Ron Amadeo at Ars Technica outlines the sad path that Nest has taken since acquisition by Alphabet/Google. It’s mostly a tale of lost opportunity, since at this amazing moment the future of home control in the new internet of things world is being mapped, and the window is closing for those who want to be main players determining the strategy and driving the direction.
With Amazon, Apple, and Microsoft all putting hubs forth Google had to respond and Nest really missed that boat. (Just as Microsoft missed an earlier Internet of Things opportunity years ago by not putting much into their Home Server efforts.)
We are at a huge convergence – now is when our cities and homes go automated, intelligent, robotic, and context aware. There’s a huge wave to ride there for able surfers, and Nest appears to have wiped out.
In an earlier post I speculated upon the future uses of Microsoft’s new full body motion detecting system, Natal, which is coming for the X-Box. I took the sensor from the X-Box, and speculated on what could happen if this moved to offices and factories in combination with other budding technology, such as Pixelwalls or Pixelspaces.
Here’s a snip:
So why the excitement? Part of it’s because this does draw in people who are challenged by the GUI, the Gamepad, the joystick, or the mouse. It changes the playing field, and it changes the way we will interact with computers. What happens when this type of IO crosses verges? Steven talks about one he’s familiar with in the video, and you see an interactive fashion / shopping application as well. Think bigger than that. Combine it with another technology. This is where the wild assed speculation starts. Think of your office or factory computers – think not of monitor screens, but of pixelwalls with ability to run multiple apps in multiple virtual screens painting your cuby walls, and then think of public space pixelwalls.
There will be new art using this, and it will be interactive. There will be new interactive industrial uses, and there will be home uses. There will be breakthroughs in how we live our daily lives. Sometime over the next twenty years you won’t have to go to the computer to use it, you will be able to use applications, input to them, and view media by popping it up on the nearest pixelwall. With hand motions and speech you will likely be able to do everything you do today with a keyboard and mouse, and you will be able to take multiple views with you to any room in the house that has a pixelwall and sensors. If there are public pixel walls and network in public locations, you will be able to take all your media with you, and combine your virtual world with other people’s virtual worlds in the public square.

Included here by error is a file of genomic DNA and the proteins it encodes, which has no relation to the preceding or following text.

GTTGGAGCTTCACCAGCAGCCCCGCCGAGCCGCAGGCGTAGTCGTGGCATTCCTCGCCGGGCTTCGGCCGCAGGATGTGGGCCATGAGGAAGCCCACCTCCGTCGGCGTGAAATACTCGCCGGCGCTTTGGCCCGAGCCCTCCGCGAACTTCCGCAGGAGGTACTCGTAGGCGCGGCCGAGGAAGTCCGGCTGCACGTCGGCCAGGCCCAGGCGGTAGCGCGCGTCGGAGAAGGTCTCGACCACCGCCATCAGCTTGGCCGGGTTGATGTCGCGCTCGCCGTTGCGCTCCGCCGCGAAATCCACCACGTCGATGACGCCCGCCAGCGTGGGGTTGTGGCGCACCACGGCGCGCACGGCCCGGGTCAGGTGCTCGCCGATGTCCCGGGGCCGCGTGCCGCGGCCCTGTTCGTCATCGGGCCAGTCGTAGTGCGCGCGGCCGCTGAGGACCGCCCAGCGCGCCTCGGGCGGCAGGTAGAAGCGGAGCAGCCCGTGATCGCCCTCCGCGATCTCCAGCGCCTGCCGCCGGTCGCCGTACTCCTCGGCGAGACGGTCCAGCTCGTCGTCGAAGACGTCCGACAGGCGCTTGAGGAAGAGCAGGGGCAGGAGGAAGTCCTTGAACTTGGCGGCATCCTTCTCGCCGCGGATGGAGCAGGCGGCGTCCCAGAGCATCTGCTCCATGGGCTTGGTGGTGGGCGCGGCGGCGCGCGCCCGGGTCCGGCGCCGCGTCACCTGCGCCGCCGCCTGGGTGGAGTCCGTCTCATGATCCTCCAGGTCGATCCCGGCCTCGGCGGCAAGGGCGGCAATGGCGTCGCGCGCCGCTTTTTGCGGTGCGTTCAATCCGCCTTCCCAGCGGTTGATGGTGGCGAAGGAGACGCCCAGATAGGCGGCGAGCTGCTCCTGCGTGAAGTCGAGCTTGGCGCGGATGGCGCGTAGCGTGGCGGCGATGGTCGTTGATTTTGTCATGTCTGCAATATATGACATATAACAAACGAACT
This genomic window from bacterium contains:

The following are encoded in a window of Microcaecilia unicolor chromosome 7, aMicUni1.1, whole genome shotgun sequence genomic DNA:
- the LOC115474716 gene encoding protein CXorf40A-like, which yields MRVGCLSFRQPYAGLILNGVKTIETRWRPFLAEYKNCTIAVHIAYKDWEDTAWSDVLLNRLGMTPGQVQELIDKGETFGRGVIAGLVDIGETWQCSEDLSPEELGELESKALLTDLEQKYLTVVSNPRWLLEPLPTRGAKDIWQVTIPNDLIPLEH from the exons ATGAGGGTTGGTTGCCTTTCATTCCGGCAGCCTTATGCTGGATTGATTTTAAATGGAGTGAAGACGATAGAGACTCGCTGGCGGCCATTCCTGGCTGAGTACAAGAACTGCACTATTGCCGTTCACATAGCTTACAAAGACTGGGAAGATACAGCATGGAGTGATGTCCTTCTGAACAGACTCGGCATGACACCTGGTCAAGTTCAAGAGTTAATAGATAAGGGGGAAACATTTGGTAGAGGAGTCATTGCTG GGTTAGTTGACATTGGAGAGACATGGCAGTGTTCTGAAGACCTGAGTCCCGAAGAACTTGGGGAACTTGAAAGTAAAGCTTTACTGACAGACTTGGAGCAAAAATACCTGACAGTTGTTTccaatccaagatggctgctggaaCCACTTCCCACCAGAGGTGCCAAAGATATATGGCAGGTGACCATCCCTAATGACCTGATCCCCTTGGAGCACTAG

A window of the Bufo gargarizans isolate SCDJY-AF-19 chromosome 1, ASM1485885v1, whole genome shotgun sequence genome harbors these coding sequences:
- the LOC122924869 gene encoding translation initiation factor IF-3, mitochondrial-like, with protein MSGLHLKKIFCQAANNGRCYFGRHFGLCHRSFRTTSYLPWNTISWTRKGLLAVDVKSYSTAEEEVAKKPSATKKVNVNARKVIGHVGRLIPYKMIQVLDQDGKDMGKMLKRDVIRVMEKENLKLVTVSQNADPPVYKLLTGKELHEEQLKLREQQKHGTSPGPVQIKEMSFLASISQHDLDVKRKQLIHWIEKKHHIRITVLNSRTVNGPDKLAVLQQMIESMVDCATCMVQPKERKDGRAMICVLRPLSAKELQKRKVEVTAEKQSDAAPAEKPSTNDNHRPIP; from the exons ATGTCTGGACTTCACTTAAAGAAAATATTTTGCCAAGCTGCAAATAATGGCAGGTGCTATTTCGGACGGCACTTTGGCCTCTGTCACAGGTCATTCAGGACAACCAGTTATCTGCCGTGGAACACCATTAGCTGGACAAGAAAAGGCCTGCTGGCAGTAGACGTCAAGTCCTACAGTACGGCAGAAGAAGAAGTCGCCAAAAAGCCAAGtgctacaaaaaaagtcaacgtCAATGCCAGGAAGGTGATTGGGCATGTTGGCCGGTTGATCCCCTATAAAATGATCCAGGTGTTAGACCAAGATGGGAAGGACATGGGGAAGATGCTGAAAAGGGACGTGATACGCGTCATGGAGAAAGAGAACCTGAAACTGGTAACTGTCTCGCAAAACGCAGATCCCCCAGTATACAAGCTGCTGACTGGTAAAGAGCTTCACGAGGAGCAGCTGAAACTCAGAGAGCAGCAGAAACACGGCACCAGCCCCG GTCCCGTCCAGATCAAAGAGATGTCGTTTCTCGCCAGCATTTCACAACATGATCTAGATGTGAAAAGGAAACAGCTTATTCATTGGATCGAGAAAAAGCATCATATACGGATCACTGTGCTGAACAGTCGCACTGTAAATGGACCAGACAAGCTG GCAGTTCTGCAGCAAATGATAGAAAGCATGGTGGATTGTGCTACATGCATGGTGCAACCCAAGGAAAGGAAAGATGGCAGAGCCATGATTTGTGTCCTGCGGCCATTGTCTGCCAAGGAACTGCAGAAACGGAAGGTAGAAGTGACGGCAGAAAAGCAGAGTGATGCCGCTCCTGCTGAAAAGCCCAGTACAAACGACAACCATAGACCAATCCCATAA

Now here’s the update on what could be the greatest I/O device since the Mouse:
In an interview with CNET News this week, Gates talked about a world in which depth-sensing cameras such as the one Microsoft is adding to the Xbox allow people to control their PCs, game devices, and televisions. (See a video from the E3 conference below.)
Speaking about all of the technology Microsoft has cooking in its labs, Gates said: “I’d say a cool example of that, that you’ll see… in a little over a year, is this (depth) camera thing.” Gates said it was not just for games, “but for media consumption as a whole, and even if they connect it up to Windows PCs for interacting in terms of meetings, and collaboration, and communication.”
Just a reminder: you can’t predict the future – so pixelwalls or pixelspace might be arrived at by different means, and full body motion sensing devices might combine in a different way than I’ve predicted.
I use “Pixelwall” as a self-explanatory word, but think in terms of wallboards that interconnect that are coated with plasma, LED, OLED, or LCD or some other type of display media, perhaps it will be wallpaper instead and come on rolls. The point is that at some time in the near future we won’t have monitors, we will have walls that can display multiple views and applications in multiple formats.
Life size views of scenic venues could be piped into your home, the view of the construction site could be piped into the Foreman’s office, the uses are many. With speech command and full body motion sensors as the new “human input devices” it takes humans out of chairs, and puts them in a truly compute anywhere environment.
Here’s a video demonstrating some of the gaming applications for this controller, now put it in a full surround computing environment at work… the possibilities become near endless.